News from around the web: 2009-09-04
Is this the Warren Christopher Presidency writ large? Roosevelt Institute Braintruster Marshall Auerback argues that the divide-and-compromise approach is dead-wrong for Obama.
This is a video clip I sent Barry. I knew he would find a good use for it, vacation or not! Read the comments too.
There was a time, not all that long ago, when the U.S. pretended that it viewed war only as a "last resort,"… In the 64 years since the end of WWII, we have started and fought far more wars and invaded and bombed more countries than any other nation in the world — not even counting the numerous wars fought by our clients and proxies. Those are just facts. History will have no choice but to view the U.S. — particularly in its late imperial stages — as a war-fighting state.
Uh-oh. While investors have been distracted by the brightly coloured balloons of rebounding economic output, the Baltic Dry Index, a measure of shipping costs for commodities, has been quietly deflating. Daily rates for leasing the largest Capesize vessels are down about a quarter over the past fortnight.
Runaway warming of the Arctic threatens to spread climate havoc across the globe in the coming decades, according to a new study by the environment group WWF. But has the process already begun? Climate scientists meeting at the World Climate Conference in Geneva, Switzerland, where the report was launched today, are in two minds.
The figure represents an average of around ¥267,200 per capita, also an all-time high, and a rise of 3 percent from the previous year, data from the Health, Labor and Welfare Ministry show. Medical costs for people 65 or older stood at ¥17.74 trillion, or 52 percent of the total, and averaged ¥646,100 per person
The next prime minister is known for being bland in his speeches. His wife, however, is anything but. Miyuki Hatoyama, a former actress and wife of Yukio Hatoyama — who is expected to be sworn in as prime minister on Sept. 16 — promises to become one of Japan’s most colorful first ladies ever.
"Groups that used rewards got significantly higher payoffs than groups that punished," David Rand, a lead study author and postdoctoral researcher at Harvard University’s Program for Evolutionary Dynamics, said in a Science podcast.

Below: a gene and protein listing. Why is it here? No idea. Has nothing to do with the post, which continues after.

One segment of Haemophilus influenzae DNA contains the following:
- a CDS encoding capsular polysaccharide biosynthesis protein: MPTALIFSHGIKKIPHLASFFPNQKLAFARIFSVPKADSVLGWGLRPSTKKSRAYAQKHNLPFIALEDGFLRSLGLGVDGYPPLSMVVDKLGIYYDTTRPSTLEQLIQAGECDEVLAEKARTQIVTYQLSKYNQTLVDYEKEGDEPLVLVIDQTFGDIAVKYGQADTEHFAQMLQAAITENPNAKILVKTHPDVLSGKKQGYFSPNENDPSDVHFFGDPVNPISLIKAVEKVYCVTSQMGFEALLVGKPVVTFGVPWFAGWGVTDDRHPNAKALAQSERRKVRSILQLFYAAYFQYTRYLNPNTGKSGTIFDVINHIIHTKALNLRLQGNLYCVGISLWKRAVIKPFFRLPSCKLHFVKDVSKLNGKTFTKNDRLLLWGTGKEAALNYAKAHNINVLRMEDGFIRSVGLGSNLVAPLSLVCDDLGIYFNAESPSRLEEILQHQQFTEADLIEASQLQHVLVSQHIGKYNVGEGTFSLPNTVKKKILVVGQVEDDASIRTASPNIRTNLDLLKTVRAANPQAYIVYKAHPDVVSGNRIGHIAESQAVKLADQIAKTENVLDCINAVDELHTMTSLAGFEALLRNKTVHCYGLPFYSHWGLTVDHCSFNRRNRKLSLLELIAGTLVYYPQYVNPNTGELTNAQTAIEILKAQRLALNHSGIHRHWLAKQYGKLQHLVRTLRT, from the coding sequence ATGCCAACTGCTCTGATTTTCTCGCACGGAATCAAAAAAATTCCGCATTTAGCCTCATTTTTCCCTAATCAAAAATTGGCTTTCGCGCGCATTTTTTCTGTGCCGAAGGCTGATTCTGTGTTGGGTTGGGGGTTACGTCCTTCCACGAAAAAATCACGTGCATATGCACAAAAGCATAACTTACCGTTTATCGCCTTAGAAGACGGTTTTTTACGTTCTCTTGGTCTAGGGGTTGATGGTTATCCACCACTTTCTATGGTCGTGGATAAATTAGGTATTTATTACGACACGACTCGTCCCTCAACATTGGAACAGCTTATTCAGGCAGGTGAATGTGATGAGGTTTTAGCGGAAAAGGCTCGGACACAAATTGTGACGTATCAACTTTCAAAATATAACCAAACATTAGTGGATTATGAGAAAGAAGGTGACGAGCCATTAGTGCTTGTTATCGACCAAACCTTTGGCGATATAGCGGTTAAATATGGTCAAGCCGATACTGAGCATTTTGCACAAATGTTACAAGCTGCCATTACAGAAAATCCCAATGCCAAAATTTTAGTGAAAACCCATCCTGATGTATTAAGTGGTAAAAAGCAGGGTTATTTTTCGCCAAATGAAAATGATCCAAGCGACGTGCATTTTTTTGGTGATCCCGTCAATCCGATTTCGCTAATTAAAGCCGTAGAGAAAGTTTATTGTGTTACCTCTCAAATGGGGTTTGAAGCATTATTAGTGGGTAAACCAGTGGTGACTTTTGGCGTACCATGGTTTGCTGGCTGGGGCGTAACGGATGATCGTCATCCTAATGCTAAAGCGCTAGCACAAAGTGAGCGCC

Most observers agree that central banks can claim partial credit for the stabilisation that have been achieved and the prospect of a recovery. This column warns that the general public seems to hold a completely different opinion; trust in central banks has declined and the reaction of central banks to the crisis is generally judged as unsatisfactory. Central bankers all over the world should redouble their efforts to regain the trust of the people towards their institution.
Megan argues as I do that the private sector is better than government at many but not things economic in society. Government has a legitimate role to fulfill and R&D is one of them.
IN MY many years of reporting on the Federal Reserve, I have turned more times than I can count to Allan Meltzer. Volume One of his history of the Federal Reserve (he’s still working on Volume Two) is one of the most thumbed books on my shelf, and I consider him one of the leading authorities on 20th century economic history. Naturally I was intrigued by his criticism of comparisons between the current period and the Great Depression in the Wall Street Journal. It’s a fascinating piece but I have several qualms with it.
Opera 10 final is out, Chrome just turned one year old, and Firefox 3.5 has settled into stability. It’s time once again to break out the timers and speed test today’s web browsers.
Most people have a favorite browser, but if you use two or three, it can be tricky to make sure you’re opening links in the right one… That’s the idea behind Browser Chooser, a Windows app that acts as your default browser and lets you pick which browser to open a link in.
Patrick Neal, head of equity strategy at Jefferies sees gold’s run up as a bearish sign that some investors are preparing for a significant turn lower in stocks.
A good entry in the debate over Keynesian stimulus and Austrian school style restraint as policy in crisis. This is both monetary and fiscal. I must admit to taking Rogoff’s view in 2008 that the Fed needed to raise rates in order to prevent a commodities bubble from getting out of control and worsening the economic crash. Thoma argues the opposite is true. On the fiscal side, I have argued, like Thoma that stimulus has been necessary.
we seem to have two big problems. The first is how a rebalancing of the economy toward manufacturing can actually hope to produce enough jobs to return America to full employment… The second is how to move workers trained for manufacturing or housing construction into the fields which are actually growing, which include health care and education. And there is a third, I suppose, which is how America is to handle persistent higher-than-normal unemployment if neither of the above questions can be satisfactorily answered in the near term.
We know that big banks need reigning in, but Elizabeth Warren argues that it is time for serious oversight of non-bank lenders — like mortgage brokers or payday loan outfits — as well.
The standards, which Mr. Geithner said should be agreed on by the end of 2010 and implemented by the end of 2012, would call for much higher capital requirements at banks and require a much higher quality capital, with a heavy emphasis on equity.
after a while, you can grow quite cold toward your former home, looking at only the numbers involved and quickly forgetting about the memories that were made there